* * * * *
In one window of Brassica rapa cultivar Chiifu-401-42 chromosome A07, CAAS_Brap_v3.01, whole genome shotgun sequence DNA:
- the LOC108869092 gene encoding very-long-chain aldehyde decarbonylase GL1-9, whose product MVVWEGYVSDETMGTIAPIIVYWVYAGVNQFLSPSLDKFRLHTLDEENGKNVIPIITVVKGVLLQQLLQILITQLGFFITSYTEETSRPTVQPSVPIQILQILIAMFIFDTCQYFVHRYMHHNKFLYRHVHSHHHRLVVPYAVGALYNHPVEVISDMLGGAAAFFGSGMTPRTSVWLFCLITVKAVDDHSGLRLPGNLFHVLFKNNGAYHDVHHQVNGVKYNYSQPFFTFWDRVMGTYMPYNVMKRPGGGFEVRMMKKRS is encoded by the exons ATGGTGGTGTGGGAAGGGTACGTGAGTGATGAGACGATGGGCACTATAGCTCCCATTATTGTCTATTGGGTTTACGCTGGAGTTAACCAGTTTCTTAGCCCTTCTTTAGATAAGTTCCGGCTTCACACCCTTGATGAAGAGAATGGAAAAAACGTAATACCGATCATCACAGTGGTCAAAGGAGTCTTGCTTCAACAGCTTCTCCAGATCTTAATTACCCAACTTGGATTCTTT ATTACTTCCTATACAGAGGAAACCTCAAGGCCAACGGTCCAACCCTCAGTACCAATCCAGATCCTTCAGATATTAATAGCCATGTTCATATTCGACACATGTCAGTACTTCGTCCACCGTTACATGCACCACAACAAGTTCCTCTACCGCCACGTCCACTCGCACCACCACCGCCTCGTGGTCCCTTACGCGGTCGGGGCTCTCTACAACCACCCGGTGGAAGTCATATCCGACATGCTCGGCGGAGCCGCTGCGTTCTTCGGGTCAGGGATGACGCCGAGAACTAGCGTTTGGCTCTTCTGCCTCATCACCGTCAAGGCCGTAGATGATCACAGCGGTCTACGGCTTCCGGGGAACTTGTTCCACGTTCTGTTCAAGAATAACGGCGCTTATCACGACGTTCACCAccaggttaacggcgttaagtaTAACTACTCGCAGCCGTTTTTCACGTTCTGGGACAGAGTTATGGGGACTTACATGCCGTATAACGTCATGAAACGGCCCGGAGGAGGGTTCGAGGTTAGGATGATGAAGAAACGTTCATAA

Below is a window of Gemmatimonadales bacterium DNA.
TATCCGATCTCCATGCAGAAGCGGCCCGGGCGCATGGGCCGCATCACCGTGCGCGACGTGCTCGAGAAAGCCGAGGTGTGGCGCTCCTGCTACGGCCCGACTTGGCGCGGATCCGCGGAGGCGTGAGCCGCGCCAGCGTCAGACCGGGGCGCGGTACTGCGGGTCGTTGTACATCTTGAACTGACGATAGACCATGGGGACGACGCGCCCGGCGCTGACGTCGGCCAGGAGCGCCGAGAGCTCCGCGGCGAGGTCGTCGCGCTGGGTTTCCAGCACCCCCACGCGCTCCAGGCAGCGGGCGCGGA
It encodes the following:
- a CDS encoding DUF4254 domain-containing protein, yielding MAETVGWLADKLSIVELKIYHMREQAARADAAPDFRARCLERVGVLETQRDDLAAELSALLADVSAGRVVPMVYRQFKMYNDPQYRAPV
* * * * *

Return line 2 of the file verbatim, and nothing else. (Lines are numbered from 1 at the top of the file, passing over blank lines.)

- the LOC108869092 gene encoding very-long-chain aldehyde decarbonylase GL1-9, whose product MVVWEGYVSDETMGTIAPIIVYWVYAGVNQFLSPSLDKFRLHTLDEENGKNVIPIITVVKGVLLQQLLQILITQLGFFITSYTEETSRPTVQPSVPIQILQILIAMFIFDTCQYFVHRYMHHNKFLYRHVHSHHHRLVVPYAVGALYNHPVEVISDMLGGAAAFFGSGMTPRTSVWLFCLITVKAVDDHSGLRLPGNLFHVLFKNNGAYHDVHHQVNGVKYNYSQPFFTFWDRVMGTYMPYNVMKRPGGGFEVRMMKKRS is encoded by the exons ATGGTGGTGTGGGAAGGGTACGTGAGTGATGAGACGATGGGCACTATAGCTCCCATTATTGTCTATTGGGTTTACGCTGGAGTTAACCAGTTTCTTAGCCCTTCTTTAGATAAGTTCCGGCTTCACACCCTTGATGAAGAGAATGGAAAAAACGTAATACCGATCATCACAGTGGTCAAAGGAGTCTTGCTTCAACAGCTTCTCCAGATCTTAATTACCCAACTTGGATTCTTT ATTACTTCCTATACAGAGGAAACCTCAAGGCCAACGGTCCAACCCTCAGTACCAATCCAGATCCTTCAGATATTAATAGCCATGTTCATATTCGACACATGTCAGTACTTCGTCCACCGTTACATGCACCACAACAAGTTCCTCTACCGCCACGTCCACTCGCACCACCACCGCCTCGTGGTCCCTTACGCGGTCGGGGCTCTCTACAACCACCCGGTGGAAGTCATATCCGACATGCTCGGCGGAGCCGCTGCGTTCTTCGGGTCAGGGATGACGCCGAGAACTAGCGTTTGGCTCTTCTGCCTCATCACCGTCAAGGCCGTAGATGATCACAGCGGTCTACGGCTTCCGGGGAACTTGTTCCACGTTCTGTTCAAGAATAACGGCGCTTATCACGACGTTCACCAccaggttaacggcgttaagtaTAACTACTCGCAGCCGTTTTTCACGTTCTGGGACAGAGTTATGGGGACTTACATGCCGTATAACGTCATGAAACGGCCCGGAGGAGGGTTCGAGGTTAGGATGATGAAGAAACGTTCATAA